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I went to the local CD store and was very disappointed!!! Out of all the shelves they have, the classical section is just two and half of them is dedicated to opera singers. I didn't find any (can you believe it?) Bach S & P recordings I guess I have to rely on downloading sites now. Anyway, I just downloaded just one of Milstein 's Partita No. 3 from itune store. The recommendation for me also showed Gidon Kremer"s S & P. Do you guys like his recording? If I am to download, I could pick one song (piece) if I want to. So, what are your take on each sonata? which violinist's recording do you like for each S or P for that matter?

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I am sorry your local CD store is so useless. However, what you are going to get in response to your questions is that some people like Kremer and some don't, in answer to your second question that they are all good, and on the third, you will get at least one vote for every major violinist who has ever recorded the S&Ps. Thus, I would ignore the responses and simply order a set by any of the good violinists from Amazon, ArchivMusik, or some other online source. That is the only course of action that makes any sense. Sorry to be so negative.

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quote:


Originally posted by:
mommag

The recommendation for me also showed Gidon Kremer"s S & P. Do you guys like his recording?

I believe Falstaff, one of our regulars is a Kremer Bach fan.

He may care to make a comment.

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The problem, Omo, is that even though Falstaff may worship the recording, it may not appeal to others, including mommag. So, while we might be interested to hear what he has to say, I would not put much stock in it. My advice stands: go buy/download a recording of the whole set by any major violinist (Kremer, if you like him in other recordings) and enjoy! Then listen to another by someone else. There is no magical recording of these pieces that is considered so persuasive that everyone agrees that all other recordings should simply be ignored. Indeed, with these pieces there is enough interpretive room that almost all of the recordings contain some magic.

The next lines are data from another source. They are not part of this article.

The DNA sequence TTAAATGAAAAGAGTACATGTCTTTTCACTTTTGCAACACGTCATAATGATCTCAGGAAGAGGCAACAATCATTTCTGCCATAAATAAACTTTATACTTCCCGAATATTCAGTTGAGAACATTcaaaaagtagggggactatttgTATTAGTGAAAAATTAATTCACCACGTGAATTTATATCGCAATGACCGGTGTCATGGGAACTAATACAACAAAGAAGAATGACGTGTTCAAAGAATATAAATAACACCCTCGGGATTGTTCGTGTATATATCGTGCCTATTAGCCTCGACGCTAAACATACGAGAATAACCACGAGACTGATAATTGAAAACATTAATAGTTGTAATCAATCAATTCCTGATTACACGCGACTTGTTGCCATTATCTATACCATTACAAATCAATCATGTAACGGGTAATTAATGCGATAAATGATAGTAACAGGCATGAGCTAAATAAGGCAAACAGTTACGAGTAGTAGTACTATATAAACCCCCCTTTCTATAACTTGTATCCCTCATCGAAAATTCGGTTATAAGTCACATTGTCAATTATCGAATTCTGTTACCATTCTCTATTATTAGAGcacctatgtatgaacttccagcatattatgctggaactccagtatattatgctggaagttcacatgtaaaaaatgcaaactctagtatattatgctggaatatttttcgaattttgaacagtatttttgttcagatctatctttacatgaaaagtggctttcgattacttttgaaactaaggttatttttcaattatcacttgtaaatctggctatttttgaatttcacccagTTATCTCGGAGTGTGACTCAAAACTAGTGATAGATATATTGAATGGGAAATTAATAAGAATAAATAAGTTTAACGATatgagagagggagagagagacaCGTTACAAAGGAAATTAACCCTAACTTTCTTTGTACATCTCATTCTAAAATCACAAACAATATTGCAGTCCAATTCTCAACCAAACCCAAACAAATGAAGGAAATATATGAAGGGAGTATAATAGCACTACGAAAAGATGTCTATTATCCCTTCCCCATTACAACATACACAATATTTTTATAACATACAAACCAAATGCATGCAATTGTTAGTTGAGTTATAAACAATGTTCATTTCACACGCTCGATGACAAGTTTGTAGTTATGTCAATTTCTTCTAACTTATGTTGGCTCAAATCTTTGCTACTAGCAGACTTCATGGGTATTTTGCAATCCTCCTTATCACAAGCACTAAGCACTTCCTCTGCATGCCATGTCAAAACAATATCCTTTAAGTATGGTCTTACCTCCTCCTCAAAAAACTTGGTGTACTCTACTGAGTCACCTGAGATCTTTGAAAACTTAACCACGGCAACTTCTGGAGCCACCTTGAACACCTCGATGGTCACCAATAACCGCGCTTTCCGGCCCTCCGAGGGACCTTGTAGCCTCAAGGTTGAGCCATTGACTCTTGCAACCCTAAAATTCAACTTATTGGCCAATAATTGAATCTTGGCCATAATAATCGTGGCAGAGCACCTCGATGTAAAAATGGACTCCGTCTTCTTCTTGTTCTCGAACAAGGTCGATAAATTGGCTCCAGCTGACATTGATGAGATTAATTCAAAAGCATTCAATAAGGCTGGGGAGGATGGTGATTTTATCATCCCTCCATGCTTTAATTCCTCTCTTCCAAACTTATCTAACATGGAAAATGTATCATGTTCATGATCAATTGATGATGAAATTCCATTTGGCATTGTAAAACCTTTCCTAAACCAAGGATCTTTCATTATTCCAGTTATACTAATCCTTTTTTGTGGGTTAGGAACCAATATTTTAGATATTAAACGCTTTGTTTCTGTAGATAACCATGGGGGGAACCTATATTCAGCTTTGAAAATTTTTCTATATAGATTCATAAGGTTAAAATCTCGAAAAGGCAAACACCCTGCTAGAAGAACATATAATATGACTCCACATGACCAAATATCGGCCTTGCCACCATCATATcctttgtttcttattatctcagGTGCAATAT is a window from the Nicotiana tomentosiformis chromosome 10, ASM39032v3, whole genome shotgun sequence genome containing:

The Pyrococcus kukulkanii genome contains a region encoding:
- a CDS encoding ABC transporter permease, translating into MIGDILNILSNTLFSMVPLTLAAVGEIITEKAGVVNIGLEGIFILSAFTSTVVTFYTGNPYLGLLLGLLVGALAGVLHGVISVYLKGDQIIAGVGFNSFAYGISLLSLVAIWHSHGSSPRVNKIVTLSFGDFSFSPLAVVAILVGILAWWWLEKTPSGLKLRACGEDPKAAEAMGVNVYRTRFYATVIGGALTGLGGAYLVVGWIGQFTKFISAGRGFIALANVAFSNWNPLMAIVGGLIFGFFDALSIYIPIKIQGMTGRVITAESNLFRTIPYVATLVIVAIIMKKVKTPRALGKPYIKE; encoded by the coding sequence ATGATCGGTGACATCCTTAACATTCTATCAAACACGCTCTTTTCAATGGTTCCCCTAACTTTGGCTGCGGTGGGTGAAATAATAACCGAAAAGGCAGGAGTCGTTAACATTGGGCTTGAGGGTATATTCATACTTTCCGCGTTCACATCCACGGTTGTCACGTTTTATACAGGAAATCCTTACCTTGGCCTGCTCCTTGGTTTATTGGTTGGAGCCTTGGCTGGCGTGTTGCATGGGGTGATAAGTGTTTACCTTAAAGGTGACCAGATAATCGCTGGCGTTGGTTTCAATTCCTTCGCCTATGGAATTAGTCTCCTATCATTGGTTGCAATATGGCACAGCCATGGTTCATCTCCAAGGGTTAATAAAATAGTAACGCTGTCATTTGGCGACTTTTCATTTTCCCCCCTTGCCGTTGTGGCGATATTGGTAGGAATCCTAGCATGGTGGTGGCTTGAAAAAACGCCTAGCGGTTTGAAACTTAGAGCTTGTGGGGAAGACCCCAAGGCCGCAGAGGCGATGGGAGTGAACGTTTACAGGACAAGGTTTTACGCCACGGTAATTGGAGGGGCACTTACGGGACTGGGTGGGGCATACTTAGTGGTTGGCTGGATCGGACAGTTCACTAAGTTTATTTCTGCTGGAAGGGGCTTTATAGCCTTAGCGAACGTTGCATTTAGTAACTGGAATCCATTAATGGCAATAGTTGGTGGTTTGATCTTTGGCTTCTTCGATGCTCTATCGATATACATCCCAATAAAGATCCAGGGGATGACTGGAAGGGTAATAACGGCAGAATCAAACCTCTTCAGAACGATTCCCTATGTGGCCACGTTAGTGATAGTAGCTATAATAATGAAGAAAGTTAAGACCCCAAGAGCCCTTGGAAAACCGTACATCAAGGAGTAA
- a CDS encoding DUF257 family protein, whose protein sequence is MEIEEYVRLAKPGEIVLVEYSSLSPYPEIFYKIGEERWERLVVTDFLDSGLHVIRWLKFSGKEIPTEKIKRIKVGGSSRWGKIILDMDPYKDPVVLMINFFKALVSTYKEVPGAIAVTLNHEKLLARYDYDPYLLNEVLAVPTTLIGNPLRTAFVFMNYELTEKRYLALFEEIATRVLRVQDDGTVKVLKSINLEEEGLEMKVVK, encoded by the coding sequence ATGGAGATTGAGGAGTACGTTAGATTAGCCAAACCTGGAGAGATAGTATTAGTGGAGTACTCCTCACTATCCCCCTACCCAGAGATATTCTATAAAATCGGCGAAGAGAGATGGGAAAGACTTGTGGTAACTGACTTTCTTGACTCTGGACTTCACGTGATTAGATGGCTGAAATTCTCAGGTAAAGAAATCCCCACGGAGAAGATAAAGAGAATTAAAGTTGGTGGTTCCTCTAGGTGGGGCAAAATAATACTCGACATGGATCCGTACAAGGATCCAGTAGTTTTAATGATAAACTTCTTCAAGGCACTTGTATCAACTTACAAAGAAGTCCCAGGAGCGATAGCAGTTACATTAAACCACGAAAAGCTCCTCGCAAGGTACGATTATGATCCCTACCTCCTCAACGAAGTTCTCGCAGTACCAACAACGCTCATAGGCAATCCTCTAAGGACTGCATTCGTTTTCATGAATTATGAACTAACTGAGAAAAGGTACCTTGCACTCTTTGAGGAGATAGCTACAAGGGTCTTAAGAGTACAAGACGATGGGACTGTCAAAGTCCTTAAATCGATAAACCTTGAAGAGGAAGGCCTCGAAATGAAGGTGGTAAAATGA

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I'll second thom, to a degree.

Ask 10 people this question and you'll get a dozen opinions.

Not that it's bad to ask...particularly, I think, if people qualify what about a recording they like, rather that leaving it with a simple vote of "(fill in the blank) is the best!"

Not that anyone has been doing that.

I suppose the opinions here can give you a starting point, and if people expand on them you also get an idea of what to go for based on your current musical preferences.

But in the end your ear will be your own discriminator, and if you love these pieces I guarantee you will own, eventually, more than one recording.

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quote:


Originally posted by:
thom

The problem is that even though Falstaff may worship the recording, it may not appeal to others, including mommag.

Only since someone asked about Kremer specifically.......

and I am unfamiliar with his recordings.

otherwise, naturally, I agree.

Here are a couple that look worthwhile:

jsbx2.jpg

Milstein

Szeryng

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It's true that one person's favorite may be a dust collector for someone else. (For example, recordings of Neville Mariner conducting the Brandenburg Concertos are EVERYWHERE in stores, so they must be good sellers in spite of the fact that I find them bland and lifeless.) There are simply too many variables for there to be one recording that everyone considers "definitive." That said, there's no need to roll the dice on ANYONE's recommendation, given the widespread availability of audio samples on the web.

Making a selection is much easier if you've already discovered where your own tastes lie.

- Do you prefer these pieces on a baroque violin, or one with a modern set-up?

- Do you prefer a straight-laced interpretation or a looser feel?

- Do you prefer a closely-mic'd violin or one recorded from greater distance?

- The blousy reverb of an empty church, or the intimate sound of a well-damped studio?

- Fast or slow tempi?

Not sure what you like? Visit the websites of on-line music sellers and listen to the free audio samples they offer. With their existence, it's NEVER been easier to make a well-informed music purchase.

The sites I use most frequently are:

Amazon.com

CDUniverse.com

Tower.com

Comparing the many performances can provide almost as much enjoyment as listening to the recording you settle on. You'll also learn a lot about the pieces in the process.

Rat